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July 20, 2000 -- No. 376
Edwards, UNC experts to discuss National Fragile X Awareness Day
Friday, July 21, 2:30 p.m.
UNC’s Frank Porter Graham Child Development Center
105 Smith Level Road, Administration building, 3rd floor main meeting room
This Saturday (July 22) is National Fragile X Awareness Day under a resolution enacted this month by the U.S. Senate that was written by U.S. Sen. John Edwards, D-N.C. On Friday (July 21) Edwards will visit the University of North Carolina at Chapel Hill to announce the national observance of fragile X, a gene disorder and the most common known cause of mental retardation.
Edwards will appear at UNC-CH’s Frank Porter Graham Child Development Center, an interdisciplinary research center that investigates fragile X as part of its focus on child development and health, especially factors putting children at risk for developmental problems. Joining Edwards will be Dr. Donald Bailey, Graham center director and principal investigator for its fragile X work, and two newcomers to UNC-CH who are expanding related research through initiatives based at UNC-CH’s School of Medicine: Drs. Joe Piven and Terry Magnuson. Piven directs the N.C. Mental Retardation Research Center (which the Graham center has worked closely with for 34 years), while Magnuson just arrived to direct a new genetics program and to head a genomics initiative. Go to www.fpg.unc.edu/~fx/ for more background on fragile X and UNC-CH’s work on that topic.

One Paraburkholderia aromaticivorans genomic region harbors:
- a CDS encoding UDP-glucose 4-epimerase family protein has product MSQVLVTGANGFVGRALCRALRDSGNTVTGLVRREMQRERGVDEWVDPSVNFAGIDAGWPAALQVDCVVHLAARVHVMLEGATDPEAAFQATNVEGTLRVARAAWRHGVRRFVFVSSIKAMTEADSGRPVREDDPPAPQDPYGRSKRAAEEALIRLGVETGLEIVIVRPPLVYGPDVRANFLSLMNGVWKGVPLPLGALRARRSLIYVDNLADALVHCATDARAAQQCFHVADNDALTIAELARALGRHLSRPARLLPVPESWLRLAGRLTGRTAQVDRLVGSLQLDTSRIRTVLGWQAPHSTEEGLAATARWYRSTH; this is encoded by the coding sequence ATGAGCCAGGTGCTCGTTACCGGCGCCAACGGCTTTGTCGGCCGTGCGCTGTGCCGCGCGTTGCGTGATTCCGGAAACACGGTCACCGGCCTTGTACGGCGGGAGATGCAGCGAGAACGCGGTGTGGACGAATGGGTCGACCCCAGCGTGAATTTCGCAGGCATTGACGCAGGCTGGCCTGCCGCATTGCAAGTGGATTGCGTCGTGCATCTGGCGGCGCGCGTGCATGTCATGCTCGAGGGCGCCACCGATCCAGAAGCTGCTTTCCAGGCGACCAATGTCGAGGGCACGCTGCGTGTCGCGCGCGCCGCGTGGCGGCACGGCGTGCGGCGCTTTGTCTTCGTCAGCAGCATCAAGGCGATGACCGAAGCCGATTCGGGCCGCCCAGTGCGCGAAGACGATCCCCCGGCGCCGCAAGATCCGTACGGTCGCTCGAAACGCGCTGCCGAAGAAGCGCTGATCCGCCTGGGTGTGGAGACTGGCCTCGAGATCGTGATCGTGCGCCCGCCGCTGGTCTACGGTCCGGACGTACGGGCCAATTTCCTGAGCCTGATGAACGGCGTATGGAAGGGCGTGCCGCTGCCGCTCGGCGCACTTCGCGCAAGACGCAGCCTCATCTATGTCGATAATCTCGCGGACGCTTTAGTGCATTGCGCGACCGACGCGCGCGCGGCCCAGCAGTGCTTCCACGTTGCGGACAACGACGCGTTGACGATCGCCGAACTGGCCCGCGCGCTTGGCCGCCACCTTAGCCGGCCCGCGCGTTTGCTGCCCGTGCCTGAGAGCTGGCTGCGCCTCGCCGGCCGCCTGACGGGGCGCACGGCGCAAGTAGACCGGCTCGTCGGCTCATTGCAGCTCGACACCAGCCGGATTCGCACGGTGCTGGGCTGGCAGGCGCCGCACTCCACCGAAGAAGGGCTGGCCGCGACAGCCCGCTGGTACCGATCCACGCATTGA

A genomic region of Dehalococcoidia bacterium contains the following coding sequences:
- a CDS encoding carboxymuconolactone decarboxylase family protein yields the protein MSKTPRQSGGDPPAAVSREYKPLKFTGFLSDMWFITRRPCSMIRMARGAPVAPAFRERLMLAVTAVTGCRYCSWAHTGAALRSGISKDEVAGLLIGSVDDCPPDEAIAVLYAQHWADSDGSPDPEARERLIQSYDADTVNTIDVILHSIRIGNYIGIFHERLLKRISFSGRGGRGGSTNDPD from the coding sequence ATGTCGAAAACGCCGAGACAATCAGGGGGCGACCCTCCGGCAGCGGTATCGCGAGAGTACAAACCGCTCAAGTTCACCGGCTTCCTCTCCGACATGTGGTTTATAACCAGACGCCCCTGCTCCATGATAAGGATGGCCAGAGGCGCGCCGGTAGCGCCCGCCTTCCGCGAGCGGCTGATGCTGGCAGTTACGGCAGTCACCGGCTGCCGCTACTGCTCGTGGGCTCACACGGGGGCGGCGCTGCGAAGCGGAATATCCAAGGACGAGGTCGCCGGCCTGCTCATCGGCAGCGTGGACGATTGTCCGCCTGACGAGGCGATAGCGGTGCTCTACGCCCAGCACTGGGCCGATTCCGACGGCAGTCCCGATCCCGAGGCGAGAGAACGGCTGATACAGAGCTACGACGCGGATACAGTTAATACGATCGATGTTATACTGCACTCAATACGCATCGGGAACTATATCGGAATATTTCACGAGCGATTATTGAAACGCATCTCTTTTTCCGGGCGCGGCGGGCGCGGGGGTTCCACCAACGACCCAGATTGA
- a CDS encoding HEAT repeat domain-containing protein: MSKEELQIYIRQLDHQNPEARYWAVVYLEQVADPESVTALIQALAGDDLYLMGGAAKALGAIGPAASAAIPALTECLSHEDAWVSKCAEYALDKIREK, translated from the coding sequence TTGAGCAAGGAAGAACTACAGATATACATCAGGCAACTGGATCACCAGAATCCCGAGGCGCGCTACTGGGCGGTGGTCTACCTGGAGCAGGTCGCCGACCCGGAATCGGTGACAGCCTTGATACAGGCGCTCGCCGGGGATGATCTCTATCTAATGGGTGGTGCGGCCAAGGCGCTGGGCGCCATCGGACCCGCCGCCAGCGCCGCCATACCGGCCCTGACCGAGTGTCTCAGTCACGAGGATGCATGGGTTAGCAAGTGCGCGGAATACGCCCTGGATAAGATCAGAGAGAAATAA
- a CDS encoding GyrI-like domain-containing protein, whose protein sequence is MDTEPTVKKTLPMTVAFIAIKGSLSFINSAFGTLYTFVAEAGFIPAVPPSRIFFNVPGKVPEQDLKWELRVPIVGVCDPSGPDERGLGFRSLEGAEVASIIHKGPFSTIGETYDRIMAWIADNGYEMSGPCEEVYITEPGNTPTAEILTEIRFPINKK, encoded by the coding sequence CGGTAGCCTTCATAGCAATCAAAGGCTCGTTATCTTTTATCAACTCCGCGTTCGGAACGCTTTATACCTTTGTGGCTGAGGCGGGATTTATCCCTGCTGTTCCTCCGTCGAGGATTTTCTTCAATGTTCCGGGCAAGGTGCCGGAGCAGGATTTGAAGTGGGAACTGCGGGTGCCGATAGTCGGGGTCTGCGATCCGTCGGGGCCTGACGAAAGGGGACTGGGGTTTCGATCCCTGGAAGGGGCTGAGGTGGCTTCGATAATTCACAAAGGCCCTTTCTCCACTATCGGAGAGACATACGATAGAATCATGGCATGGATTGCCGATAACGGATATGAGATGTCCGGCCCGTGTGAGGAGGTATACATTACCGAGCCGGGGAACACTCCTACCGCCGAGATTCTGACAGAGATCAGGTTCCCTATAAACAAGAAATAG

After the announcement, parents of children with the fragile X syndrome will be available for interviews. Later -- after 4:30 p.m. -- interested photographers may take stills or b-roll footage on site of children who are part of a research-oriented child-care center run by UNC-CH. (Important note: These children in the care center could not be depicted as fragile X children.)
The Senate resolution focused on increasing public awareness about the need for research and early diagnosis and treatment of fragile X. The disorder shuts down the gene that produces FMRP, a protein needed for normal brain function. An estimated one in every 260 women carries the fragile X defect, which one in every 4,000 children is born with, according to the resolution. A person with fragile X syndrome typically requires a lifetime of special care costing more than $2 million.
Fragile X lies on the X chromosome in both males and females, but it typically hits males more severely. The disorder remains frequently undetected due to its recent discovery and the lack of awareness about the disease, even within the medical community. However, the genetic defect causing fragile X has been discovered and is easily identified by testing.
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Edwards office contact: Mike Briggs, 202-224-1545
Graham center contact: Loyd Little, 919-966-0867/ email@example.com
News Services contacts: Mike McFarland, 919-962-8593; Karen Moon (broadcast), 962-8595